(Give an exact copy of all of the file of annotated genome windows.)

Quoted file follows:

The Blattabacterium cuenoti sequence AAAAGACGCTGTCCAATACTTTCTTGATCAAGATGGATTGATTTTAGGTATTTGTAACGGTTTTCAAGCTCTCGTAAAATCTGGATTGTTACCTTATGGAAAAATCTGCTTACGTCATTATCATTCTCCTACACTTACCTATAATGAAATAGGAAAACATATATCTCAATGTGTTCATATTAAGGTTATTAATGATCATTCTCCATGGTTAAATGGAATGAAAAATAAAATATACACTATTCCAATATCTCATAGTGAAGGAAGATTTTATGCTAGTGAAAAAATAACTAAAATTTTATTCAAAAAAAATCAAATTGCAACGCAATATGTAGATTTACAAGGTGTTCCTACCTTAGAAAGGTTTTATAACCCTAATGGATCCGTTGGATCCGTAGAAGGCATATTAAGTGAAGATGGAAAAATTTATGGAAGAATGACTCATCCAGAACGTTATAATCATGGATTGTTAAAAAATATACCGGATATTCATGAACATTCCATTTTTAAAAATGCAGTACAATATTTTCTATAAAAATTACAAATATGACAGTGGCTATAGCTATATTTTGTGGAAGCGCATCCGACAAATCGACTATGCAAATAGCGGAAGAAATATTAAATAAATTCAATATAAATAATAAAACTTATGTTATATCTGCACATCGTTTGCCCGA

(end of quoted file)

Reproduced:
The Blattabacterium cuenoti sequence AAAAGACGCTGTCCAATACTTTCTTGATCAAGATGGATTGATTTTAGGTATTTGTAACGGTTTTCAAGCTCTCGTAAAATCTGGATTGTTACCTTATGGAAAAATCTGCTTACGTCATTATCATTCTCCTACACTTACCTATAATGAAATAGGAAAACATATATCTCAATGTGTTCATATTAAGGTTATTAATGATCATTCTCCATGGTTAAATGGAATGAAAAATAAAATATACACTATTCCAATATCTCATAGTGAAGGAAGATTTTATGCTAGTGAAAAAATAACTAAAATTTTATTCAAAAAAAATCAAATTGCAACGCAATATGTAGATTTACAAGGTGTTCCTACCTTAGAAAGGTTTTATAACCCTAATGGATCCGTTGGATCCGTAGAAGGCATATTAAGTGAAGATGGAAAAATTTATGGAAGAATGACTCATCCAGAACGTTATAATCATGGATTGTTAAAAAATATACCGGATATTCATGAACATTCCATTTTTAAAAATGCAGTACAATATTTTCTATAAAAATTACAAATATGACAGTGGCTATAGCTATATTTTGTGGAAGCGCATCCGACAAATCGACTATGCAAATAGCGGAAGAAATATTAAATAAATTCAATATAAATAATAAAACTTATGTTATATCTGCACATCGTTTGCCCGA